On iPad, Education, & Technology

engaget photo of Steve Jobs & his iPad ((Attias, Cyril. “Apple iPad Keynote.” Flickr. 27 Jan 2010. Engaget, Web. 28 Jan 2010. <http://www.flickr.com/photos/newyork/4309048745/>.

I was riding back from Salisbury, yesterday, while Steve Jobs was announcing Apple’s new iPad. The best I could do was read a live blog, updating with the features and peppered with the writers skepticism and acknowledgement of the Jobs mystique. I left it a bit underwhelmed, hoping for something a little more earthshaking.

However, upon getting home and doing a Google search for iPad and video, I found a link to this Mashable blog post (Official Apple iPad Demo [VIDEO]) with an embedded Apple promotional video about the device — and “I’m sold,” as I announced on Twitter just after viewing piece.

I’ve been thinking about the device since — and why I am so sold on it now, despite my admitted disappointment over not being rocked by something really “Amazing.” A core question I’ll be asking myself as time goes on is the iPad’s suitability as an institutional learning tool. But, quite frankly, we have bigger problems than that.

Today, I am writing about a viewpoint article published in The Daily Gamecock, University of South Carolina’s student newspaper. Written by freshman literature student, Michael Lambert, the article (Education, Technology Share Weak Connection), at first, affirms what we already know, that technology is changing and it is changing us. Lambert writes,

Life before text messaging feels harder to imagine than life before the wheel.

Then he writes something striking to me, especially as I am reading Jaon Lanier’s You are Not a Gadget (see Another Great Tilting). He says,

I neither glorify nor decry the digital age. Technology does change us and how we act, but so does every minute of the day: every handshake, every look skyward, every farewell.

Continuing on to answer the question that haunts us all, new technology impacting teaching and learning?

I have never understood how technology enhances learning. The only digital age staple I see nowadays is PowerPoint, a tool that has become more of a crutch for teachers than a study guide for students. And we all have our experiences with Blackboard (and its pandemic lack of use by professors). From what I see, little has changed in education, given all the technology that has been imposed on it.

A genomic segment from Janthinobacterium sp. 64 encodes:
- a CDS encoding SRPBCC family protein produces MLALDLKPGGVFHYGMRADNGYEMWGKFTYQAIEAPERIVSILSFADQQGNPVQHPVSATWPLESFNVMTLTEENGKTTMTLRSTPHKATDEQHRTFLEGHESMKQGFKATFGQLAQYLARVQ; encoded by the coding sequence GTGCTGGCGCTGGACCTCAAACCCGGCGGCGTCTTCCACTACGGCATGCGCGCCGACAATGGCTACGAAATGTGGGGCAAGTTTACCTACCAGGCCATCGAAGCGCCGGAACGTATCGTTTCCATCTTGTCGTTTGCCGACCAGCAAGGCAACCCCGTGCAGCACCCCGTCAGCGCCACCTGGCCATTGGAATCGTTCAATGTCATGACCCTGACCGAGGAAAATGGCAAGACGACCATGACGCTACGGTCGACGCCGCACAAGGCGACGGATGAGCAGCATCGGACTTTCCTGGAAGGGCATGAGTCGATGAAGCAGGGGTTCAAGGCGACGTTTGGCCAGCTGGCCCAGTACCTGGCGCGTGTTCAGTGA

Although there are many valid reasons why formal education has resisted the transformations indicated by technology, and more importantly, by a new information landscape. There’s no excuse. But we all know about the barriers.

What truly disturbs me about Michael’s piece is that he seems so indoctrinated to a teacher-, textbook-, standards-directed education experience that information and communication technologies seem to have little impact on his vision of himself as a learner.

To illustrate his dismissal of digital technology as a learning tool, he shares an anecdote.

A film historian once asked my high school media class what we thought films were stored on. He answered: old 35mm. DVDs, Blu-rays, even VHS — he wouldn’t touch the stuff, he said. It takes advanced technology to play those. But 35mm takes light, a wheel and something with which to turn it — nothing else.

It is an interesting observation, and one I might use some time. But it makes sense only within the narrow context of one who studies film. Michael believes that

We aren’t quick to embrace technology in our learning because the old lecture-and-notebook way of doing things works (and has always worked). Most of the time this technology requires experts to work it correctly and the right generation to receive it. We aren’t that generation.

It’s a perspective that is narrow, institutional, and wholly out of date — and it percists.

Perhaps Michael will become an academic; reading, write, and submitting for publication — and teaching college students comparative literature. If so, I sincerely hope that he discovers, somehow, that finding ways to help students learn, by making them knowledge workers, will better prepare his students for a lifestyle of learning better than helping them learn to “Be taught.”